The floodgates opened in the 90’s. In fandom, now it seems like everyone has a fursona on social media, and there’s a con every weekend somewhere in the world. Con attendance surged in the late 2000’s. But from around 2000, there was a decade of feeling stigma from the mainstream. Unfair reporting in Vanity Fair, a sensationalized MTV documentary, and an episode of CSI treated furries as nothing more than a freakshow. (There’s a lot more to love about freaks, of course — freaks are also fans, artists and interesting people too — and despite revisionist efforts to distance them, they’ve always been here. More about that in Part 2.)
Conventions succeeded against the negativity. It even came from within the fandom around 2000 from the reactionary Burned Furs and their anti “perversion” crusade. They craved respectability from people who would never care to give it, or simply had bad faith and grudges about people they didn’t approve of invading “their” group. They were quickly rejected and fizzled out. Undermining and stigma shows how fandom didn’t just follow the path of least resistance; it broke out under pressure and actively carved its own niche. That sense of outsiderness and self determination has stayed ever since.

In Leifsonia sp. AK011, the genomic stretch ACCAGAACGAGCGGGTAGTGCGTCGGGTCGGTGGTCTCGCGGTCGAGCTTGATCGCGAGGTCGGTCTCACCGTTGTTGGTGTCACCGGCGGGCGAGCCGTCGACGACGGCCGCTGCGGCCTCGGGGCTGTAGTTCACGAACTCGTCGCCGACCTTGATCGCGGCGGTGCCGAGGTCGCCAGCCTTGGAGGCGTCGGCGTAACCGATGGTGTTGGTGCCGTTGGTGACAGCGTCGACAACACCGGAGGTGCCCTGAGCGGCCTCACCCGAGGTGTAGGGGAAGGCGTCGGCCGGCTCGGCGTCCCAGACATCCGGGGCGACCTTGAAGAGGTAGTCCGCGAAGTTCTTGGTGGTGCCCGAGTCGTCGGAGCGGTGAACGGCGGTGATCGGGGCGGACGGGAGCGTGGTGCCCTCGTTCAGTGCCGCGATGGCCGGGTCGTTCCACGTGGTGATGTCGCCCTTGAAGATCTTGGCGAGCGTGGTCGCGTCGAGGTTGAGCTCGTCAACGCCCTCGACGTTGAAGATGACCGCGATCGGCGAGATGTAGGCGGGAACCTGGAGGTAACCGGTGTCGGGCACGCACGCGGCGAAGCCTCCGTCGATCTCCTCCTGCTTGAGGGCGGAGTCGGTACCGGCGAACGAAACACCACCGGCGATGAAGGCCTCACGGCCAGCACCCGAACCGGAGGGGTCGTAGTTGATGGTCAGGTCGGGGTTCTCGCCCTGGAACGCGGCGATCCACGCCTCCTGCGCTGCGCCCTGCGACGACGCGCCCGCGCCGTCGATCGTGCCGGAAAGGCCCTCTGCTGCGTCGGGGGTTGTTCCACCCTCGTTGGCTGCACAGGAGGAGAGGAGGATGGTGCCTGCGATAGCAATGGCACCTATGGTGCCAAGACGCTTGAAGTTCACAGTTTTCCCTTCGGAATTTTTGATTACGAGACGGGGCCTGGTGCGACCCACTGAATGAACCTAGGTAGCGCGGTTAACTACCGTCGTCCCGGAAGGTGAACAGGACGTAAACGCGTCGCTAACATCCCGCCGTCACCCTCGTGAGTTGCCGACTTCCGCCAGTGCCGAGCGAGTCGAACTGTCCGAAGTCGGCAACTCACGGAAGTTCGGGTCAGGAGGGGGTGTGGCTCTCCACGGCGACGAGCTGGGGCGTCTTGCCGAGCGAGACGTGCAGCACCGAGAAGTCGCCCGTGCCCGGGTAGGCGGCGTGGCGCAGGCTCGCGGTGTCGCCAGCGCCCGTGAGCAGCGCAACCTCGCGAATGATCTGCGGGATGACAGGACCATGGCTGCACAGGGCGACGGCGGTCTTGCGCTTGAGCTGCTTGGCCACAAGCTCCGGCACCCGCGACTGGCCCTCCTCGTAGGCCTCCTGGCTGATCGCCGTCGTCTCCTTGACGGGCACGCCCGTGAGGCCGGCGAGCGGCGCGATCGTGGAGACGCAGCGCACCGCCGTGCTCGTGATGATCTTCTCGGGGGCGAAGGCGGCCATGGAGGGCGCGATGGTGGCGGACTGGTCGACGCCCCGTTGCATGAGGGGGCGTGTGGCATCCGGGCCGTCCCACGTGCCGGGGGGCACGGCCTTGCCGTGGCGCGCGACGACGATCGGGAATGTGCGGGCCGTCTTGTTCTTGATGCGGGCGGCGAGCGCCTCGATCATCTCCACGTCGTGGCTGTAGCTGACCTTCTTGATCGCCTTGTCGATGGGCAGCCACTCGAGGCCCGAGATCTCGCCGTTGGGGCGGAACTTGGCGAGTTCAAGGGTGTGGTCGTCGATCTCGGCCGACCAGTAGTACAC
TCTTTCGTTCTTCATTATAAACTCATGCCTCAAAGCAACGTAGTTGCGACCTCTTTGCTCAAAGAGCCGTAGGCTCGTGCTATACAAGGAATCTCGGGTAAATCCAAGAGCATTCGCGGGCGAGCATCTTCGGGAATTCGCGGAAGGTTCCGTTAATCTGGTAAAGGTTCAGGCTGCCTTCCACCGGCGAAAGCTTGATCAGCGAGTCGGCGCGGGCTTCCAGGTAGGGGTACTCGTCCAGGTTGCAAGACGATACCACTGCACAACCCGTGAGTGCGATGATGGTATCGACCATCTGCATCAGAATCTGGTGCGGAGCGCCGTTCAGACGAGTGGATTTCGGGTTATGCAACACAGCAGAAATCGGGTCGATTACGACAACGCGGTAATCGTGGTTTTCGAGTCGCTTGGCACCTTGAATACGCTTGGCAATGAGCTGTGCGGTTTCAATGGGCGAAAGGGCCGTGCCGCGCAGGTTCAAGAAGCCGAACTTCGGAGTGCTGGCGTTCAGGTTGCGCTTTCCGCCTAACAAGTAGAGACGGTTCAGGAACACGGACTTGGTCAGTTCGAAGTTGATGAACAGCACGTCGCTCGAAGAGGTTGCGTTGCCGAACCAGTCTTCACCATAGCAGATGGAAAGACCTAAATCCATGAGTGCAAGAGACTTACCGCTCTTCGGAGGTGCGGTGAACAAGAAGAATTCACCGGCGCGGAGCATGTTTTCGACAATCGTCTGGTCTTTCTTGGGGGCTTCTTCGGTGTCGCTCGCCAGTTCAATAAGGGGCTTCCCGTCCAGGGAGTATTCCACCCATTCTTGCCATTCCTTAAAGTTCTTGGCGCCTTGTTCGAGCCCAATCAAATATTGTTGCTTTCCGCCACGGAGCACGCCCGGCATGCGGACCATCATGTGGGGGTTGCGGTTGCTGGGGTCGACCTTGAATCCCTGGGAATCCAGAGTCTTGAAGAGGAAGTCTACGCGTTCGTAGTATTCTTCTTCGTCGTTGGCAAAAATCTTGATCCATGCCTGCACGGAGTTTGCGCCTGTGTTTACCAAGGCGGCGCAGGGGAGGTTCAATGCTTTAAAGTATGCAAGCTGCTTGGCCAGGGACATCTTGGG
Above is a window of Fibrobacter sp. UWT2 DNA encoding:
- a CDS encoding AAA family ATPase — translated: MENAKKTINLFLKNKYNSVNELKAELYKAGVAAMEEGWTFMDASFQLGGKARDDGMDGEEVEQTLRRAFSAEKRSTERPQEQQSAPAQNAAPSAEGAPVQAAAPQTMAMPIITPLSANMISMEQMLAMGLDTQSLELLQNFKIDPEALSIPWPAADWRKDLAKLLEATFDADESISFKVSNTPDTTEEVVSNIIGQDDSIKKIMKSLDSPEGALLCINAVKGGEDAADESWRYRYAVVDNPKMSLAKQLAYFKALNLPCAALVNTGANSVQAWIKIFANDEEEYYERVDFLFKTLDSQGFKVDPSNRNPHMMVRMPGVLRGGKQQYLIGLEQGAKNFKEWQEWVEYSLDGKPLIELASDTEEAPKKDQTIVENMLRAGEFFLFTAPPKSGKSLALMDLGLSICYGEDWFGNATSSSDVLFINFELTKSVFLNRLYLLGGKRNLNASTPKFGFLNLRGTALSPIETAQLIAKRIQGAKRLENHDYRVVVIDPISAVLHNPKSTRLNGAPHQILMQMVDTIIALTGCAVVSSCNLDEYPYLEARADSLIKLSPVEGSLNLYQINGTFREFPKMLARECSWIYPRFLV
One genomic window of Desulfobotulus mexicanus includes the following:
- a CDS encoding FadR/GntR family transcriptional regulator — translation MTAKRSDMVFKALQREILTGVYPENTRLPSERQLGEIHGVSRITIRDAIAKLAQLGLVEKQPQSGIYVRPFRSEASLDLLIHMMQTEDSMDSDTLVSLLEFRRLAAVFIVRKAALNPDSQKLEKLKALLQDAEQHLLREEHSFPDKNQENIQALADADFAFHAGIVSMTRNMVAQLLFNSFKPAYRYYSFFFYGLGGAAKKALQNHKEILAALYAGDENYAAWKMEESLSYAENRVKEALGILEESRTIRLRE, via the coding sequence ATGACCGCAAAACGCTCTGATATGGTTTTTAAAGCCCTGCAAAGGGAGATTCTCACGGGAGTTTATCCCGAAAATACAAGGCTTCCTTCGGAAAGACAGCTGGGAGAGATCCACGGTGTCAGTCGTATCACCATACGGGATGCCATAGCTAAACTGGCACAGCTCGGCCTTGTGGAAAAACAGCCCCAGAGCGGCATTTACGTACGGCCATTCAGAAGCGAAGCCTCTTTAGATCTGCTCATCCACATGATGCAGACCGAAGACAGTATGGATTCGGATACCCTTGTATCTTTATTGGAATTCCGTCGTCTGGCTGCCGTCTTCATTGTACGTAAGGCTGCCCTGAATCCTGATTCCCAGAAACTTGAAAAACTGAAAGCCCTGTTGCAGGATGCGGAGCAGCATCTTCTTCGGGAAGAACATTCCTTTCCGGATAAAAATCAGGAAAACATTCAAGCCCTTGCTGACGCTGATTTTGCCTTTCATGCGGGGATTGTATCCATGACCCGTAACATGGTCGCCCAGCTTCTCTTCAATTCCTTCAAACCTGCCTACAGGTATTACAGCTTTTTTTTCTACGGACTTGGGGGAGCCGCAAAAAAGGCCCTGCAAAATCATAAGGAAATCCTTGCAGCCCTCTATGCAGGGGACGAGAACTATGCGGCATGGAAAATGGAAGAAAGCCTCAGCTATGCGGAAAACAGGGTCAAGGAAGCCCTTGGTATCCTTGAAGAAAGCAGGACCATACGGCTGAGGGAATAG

At Midwest Furfest 2018, furry con attendance rose past a record 10,000. It beat the highest-attended Worldcon (the premiere science fiction event since 1939). There was little notice for the significance. It could be because furry cons aren’t dedicated to growth for its own sake — they’re typically not for profit.
A certain DIY nature has held true through all of this influence, change, and growth. Even with success by the numbers, the “WE built this” spirit can be stronger than dog-eat-dog urges to capitalize on it.
Tomorrow, Part 2 will look more at how fandom grows with free expression, its own cottage industry and independent media, while making a certain fandom identity. Then Part 3 will look at how fandom can work like counterculture (or even punk) and how commercialism creeps in and complicates it.